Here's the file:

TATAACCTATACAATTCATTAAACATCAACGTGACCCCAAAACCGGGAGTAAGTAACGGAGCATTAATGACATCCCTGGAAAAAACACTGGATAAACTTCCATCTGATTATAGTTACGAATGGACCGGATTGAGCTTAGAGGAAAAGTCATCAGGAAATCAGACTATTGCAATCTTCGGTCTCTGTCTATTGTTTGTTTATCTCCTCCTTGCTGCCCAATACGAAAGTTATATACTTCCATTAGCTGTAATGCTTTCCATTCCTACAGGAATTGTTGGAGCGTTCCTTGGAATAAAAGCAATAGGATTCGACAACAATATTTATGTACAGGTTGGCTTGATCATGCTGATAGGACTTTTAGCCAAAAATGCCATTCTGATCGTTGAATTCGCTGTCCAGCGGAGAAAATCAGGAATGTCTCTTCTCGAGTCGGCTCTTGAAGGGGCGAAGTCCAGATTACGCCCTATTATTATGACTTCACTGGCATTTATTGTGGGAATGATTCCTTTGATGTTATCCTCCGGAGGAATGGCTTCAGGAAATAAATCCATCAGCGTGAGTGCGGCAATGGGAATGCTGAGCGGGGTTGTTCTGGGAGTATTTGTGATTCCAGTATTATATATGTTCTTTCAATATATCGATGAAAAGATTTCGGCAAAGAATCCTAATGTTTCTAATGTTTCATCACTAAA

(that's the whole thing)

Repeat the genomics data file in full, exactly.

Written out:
TATAACCTATACAATTCATTAAACATCAACGTGACCCCAAAACCGGGAGTAAGTAACGGAGCATTAATGACATCCCTGGAAAAAACACTGGATAAACTTCCATCTGATTATAGTTACGAATGGACCGGATTGAGCTTAGAGGAAAAGTCATCAGGAAATCAGACTATTGCAATCTTCGGTCTCTGTCTATTGTTTGTTTATCTCCTCCTTGCTGCCCAATACGAAAGTTATATACTTCCATTAGCTGTAATGCTTTCCATTCCTACAGGAATTGTTGGAGCGTTCCTTGGAATAAAAGCAATAGGATTCGACAACAATATTTATGTACAGGTTGGCTTGATCATGCTGATAGGACTTTTAGCCAAAAATGCCATTCTGATCGTTGAATTCGCTGTCCAGCGGAGAAAATCAGGAATGTCTCTTCTCGAGTCGGCTCTTGAAGGGGCGAAGTCCAGATTACGCCCTATTATTATGACTTCACTGGCATTTATTGTGGGAATGATTCCTTTGATGTTATCCTCCGGAGGAATGGCTTCAGGAAATAAATCCATCAGCGTGAGTGCGGCAATGGGAATGCTGAGCGGGGTTGTTCTGGGAGTATTTGTGATTCCAGTATTATATATGTTCTTTCAATATATCGATGAAAAGATTTCGGCAAAGAATCCTAATGTTTCTAATGTTTCATCACTAAA